Thursday, 13 April 2017

Film: 'Free Fire'

Such a crying shame that, due to bus being stalled in clogged traffic, I only made it into the cinema a full 20 minutes after it had started - and the film is only an hour and a half long anyway. Probably the first time this has ever happened. Normally I'd have waited for another screening but this was the very final showing in an unaccountably short run of just one week - and for an eagerly anticipated film too. 
I had to see it by hook or by crook as it's the latest work of one of my very favourite of contemporary directors, Ben Wheatley, who's already given us such unusual and memorable films as 'High Rise', 'A Field in England' and, most notably, the highly original and unpredictable 'Sightseers' (one of my 2012 films of the year). Wheatley always has something fresh to say and with a novel approach - and this latest breaks new ground as well. 

I gather from the blurb that the action here takes place in Boston, 1978. The film is set just about entirely in a gloomy warehouse (the photo above doesn't reflect the all-pervading murkiness on screen) -- plenty of shadows to take cover in, which is just what is needed when about ten gangsters, including one young woman (Brie Larson) are arguing heatedly - the point where I came in  - before bullets start flying. Not seeing the start I didn't know who was who, what were the sides, what was the hierarchy within the rivalries and what they were feuding about, though the latter revealed itself to be a briefcase which must have contained a large sum of dosh. But as to the whys and wherefores I didn't have the foggiest.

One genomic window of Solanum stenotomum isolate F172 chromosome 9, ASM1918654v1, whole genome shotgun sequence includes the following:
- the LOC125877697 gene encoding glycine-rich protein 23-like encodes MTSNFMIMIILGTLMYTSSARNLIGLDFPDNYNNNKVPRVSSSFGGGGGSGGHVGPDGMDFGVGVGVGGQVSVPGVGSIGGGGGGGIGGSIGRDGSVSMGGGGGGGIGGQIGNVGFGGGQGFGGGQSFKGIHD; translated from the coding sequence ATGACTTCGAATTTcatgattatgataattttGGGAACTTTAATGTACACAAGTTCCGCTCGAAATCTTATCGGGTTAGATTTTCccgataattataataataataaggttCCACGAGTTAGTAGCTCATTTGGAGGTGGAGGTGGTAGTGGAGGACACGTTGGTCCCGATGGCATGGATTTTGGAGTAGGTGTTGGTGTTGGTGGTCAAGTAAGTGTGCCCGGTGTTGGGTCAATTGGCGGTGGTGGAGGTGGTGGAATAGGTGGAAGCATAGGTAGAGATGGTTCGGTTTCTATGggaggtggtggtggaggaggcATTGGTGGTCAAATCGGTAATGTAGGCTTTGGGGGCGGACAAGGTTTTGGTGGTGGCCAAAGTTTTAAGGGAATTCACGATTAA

Apart from Larson the only other names in the cast which  I recognised were Cillian Murphy, Armie Hammer and Patrick Bergin. Not that it helped much knowing their names as there's much facial hair on more than a few of them and, once the fighting commences in earnest, everyone makes for the cover of darkness. The next hour, apart from one lull, is almost all shooting, which must make it the most extended shoot-out I've seen in any film. I was wondering how many bullets could have been expended in the time - 200? Maybe more.
Even though I wasn't clear on which side was which, the action results in multiple gunshot wounds to just about everybody. (I don't think any of them were killed outright on first shot.) They spend the time dragging themselves along the floor seeking a more propitious place to aim at their adversaries while still offering cover. While bullets are whizzing every second or two there's much yelling, arguing, threats, insults and taunts. One might have expected it to get tiring to watch but I didn't find it so at all, even though, not having been witness to the establishing of the characters, I didn't know where my sympathies ought to lie. Actually it didn't matter all that much. I still liked it. There's very little visual dwelling on the many bleeding wounds on the several bodies, both expired and yet surviving, though hurting bad.

I really must see this film again from the very start. I can't see it preventing me from giving it my approval. As it is my rating must be a reserved, qualified one, and could well have been higher. Even so, it's a still very satisfactory score of...............6.5.

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